Rating the movie documentaries
Used for years as filler on network TV, ”making-of” movie shorts are no longer relegated to the hole between the end of an evening movie and the 11 o’clock news. From The Making of Death Wish III to The Making of Nightmare on Elm Street 4, dozens of product promos are now being marketed as movies in their own right on cassette. At the same time, tape has preserved a handful of brilliantly pointed documentaries about filmmaking. Here’s a sampler of both extremes:
The A List: * Buster Keaton Rides Again (1965, Video Yesteryear) An artful account of Keaton filming an artless Canadian Railways travelogue, The Railrodder. * Burden of Dreams (1982, Flower Films) German director Werner Herzog goes nearly mad filming Fitzcarraldo in Peruvian jungles. * Hearts of Darkness: A Filmmaker’s Apocalypse (1990, Paramount; in stores June 25) Francis Coppola seems to go really mad filming Apocalypse Now in the Philippines.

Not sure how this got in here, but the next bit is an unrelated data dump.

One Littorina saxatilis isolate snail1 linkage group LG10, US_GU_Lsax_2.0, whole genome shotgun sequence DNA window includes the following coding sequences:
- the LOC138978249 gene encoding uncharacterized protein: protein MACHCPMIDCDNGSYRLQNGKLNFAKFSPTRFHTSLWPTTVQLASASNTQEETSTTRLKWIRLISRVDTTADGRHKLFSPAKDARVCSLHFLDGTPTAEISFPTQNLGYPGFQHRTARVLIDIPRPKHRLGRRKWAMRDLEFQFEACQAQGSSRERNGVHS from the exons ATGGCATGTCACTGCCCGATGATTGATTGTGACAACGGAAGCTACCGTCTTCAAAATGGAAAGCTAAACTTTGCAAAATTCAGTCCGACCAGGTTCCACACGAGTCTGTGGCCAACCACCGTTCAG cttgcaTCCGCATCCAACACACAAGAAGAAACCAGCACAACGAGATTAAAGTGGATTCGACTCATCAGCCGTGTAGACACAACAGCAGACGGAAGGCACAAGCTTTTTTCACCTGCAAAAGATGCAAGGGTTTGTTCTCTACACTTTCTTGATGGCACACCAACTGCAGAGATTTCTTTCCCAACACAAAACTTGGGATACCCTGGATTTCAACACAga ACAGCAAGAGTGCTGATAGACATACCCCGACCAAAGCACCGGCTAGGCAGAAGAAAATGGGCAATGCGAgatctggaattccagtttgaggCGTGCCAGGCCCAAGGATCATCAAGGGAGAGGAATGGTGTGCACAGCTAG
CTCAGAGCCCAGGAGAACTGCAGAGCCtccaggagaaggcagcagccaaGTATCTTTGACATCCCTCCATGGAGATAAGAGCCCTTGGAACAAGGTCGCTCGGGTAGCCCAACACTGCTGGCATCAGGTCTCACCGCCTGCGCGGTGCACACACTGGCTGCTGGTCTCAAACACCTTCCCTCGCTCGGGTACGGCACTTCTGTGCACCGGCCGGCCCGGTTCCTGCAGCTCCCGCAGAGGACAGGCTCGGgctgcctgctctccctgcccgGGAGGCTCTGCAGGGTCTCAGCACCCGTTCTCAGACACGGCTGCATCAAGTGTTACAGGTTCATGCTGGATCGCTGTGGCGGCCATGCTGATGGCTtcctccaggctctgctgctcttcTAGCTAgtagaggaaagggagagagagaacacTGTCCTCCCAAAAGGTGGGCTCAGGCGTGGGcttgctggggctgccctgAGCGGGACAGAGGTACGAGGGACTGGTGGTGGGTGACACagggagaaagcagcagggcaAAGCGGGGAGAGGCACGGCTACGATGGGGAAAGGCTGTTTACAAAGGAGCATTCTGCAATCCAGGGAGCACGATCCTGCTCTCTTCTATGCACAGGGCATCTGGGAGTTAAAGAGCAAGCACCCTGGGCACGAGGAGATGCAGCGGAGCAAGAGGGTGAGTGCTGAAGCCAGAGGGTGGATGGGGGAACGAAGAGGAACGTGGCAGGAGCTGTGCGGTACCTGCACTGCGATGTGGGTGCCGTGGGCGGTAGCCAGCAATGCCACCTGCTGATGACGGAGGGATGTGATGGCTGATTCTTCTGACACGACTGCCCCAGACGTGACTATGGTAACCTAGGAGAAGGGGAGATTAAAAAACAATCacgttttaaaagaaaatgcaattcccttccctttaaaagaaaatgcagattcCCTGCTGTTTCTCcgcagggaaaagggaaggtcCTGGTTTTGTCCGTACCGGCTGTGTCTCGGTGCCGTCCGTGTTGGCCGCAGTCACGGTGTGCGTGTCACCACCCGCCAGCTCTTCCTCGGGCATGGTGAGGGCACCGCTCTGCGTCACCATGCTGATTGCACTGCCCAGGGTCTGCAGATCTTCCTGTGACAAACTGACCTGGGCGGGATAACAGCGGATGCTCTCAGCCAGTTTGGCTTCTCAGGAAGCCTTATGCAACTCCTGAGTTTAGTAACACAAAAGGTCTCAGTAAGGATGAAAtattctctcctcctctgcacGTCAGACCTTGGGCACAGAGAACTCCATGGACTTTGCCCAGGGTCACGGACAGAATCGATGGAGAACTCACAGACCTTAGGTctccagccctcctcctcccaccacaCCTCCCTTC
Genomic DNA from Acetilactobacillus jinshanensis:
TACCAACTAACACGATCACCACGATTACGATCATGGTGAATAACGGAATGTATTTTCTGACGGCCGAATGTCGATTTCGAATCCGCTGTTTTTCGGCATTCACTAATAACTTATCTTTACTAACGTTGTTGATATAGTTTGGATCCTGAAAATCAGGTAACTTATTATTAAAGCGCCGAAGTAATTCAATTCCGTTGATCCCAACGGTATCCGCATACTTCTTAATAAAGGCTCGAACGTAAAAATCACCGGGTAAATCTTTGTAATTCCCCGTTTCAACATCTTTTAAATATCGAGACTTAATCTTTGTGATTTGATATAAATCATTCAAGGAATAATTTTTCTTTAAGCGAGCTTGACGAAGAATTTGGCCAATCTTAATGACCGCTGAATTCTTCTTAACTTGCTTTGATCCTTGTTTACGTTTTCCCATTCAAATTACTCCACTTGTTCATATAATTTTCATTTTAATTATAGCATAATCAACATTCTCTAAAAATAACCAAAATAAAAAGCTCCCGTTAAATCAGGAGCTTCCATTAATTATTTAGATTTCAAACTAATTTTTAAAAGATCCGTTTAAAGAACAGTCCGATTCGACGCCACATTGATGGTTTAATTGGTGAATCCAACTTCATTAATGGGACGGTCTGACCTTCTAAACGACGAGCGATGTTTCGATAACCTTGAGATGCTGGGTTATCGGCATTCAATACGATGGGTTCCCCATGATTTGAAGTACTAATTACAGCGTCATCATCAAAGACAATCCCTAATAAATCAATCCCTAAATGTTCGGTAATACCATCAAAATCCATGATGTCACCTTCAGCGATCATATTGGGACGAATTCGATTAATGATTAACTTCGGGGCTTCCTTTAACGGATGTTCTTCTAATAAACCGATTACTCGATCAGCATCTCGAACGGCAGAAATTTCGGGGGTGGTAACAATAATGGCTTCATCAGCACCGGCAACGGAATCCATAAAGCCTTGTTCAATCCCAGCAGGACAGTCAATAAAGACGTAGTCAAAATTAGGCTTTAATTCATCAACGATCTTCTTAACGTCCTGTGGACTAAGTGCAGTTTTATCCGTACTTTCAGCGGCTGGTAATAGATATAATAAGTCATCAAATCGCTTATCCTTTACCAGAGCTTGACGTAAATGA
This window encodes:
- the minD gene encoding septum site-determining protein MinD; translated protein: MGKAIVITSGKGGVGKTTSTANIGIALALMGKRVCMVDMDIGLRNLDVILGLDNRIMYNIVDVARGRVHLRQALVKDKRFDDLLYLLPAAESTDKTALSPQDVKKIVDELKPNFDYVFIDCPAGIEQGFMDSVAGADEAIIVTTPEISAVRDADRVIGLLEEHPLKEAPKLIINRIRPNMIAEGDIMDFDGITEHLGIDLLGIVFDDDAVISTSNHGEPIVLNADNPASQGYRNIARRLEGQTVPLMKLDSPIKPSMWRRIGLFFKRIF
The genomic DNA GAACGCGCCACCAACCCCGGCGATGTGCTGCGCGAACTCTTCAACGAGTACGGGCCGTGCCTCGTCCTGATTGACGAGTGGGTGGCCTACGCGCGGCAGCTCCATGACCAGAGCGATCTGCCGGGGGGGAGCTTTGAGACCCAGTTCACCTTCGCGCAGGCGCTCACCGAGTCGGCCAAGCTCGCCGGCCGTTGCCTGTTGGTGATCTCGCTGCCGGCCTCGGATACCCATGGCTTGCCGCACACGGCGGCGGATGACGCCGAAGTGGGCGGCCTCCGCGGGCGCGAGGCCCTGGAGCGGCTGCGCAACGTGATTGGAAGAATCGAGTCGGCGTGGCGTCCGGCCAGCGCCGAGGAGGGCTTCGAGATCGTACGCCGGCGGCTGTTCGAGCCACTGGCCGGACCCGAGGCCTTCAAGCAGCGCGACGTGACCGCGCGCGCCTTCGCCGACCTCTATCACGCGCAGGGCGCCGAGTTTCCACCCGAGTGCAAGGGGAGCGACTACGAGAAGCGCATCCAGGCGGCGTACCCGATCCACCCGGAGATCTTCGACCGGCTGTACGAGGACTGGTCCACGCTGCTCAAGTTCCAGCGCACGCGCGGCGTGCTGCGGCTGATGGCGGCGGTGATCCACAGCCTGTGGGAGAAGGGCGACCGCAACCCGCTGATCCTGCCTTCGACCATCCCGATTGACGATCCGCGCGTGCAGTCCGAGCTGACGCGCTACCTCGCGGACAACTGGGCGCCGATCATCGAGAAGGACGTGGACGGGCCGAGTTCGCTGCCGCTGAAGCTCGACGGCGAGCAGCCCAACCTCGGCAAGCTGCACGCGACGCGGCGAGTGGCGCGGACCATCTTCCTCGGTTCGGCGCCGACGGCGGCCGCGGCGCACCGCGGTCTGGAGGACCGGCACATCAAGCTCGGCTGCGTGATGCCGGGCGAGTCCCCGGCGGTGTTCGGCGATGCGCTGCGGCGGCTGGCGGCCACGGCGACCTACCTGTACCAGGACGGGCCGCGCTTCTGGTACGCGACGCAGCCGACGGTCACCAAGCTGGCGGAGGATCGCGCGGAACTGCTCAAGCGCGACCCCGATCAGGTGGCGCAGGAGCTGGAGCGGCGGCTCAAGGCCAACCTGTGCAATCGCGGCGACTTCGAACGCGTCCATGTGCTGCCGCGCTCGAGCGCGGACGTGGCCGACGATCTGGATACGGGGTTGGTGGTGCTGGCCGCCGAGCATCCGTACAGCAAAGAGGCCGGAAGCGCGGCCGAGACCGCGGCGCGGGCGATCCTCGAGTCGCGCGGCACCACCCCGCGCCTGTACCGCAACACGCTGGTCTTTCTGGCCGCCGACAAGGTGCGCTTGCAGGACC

The F List: * The Making of Invaders from Mars/The Making of Lifeforce (1986, Image laserdisc) Sixty minutes of dull chat about fake-looking Tinkertoy sets and zombie motivation. * The Making of Days of Thunder: NASCAR Goes Hollywood (1991, ESPN) A gassed-up blowout with too much blabbing by race-car drivers. * The Making of Teenage Mutant Ninja Turtles: Behind the Shells (1991, RCA/Columbia) Which, by comparison, makes the original movie look like genius.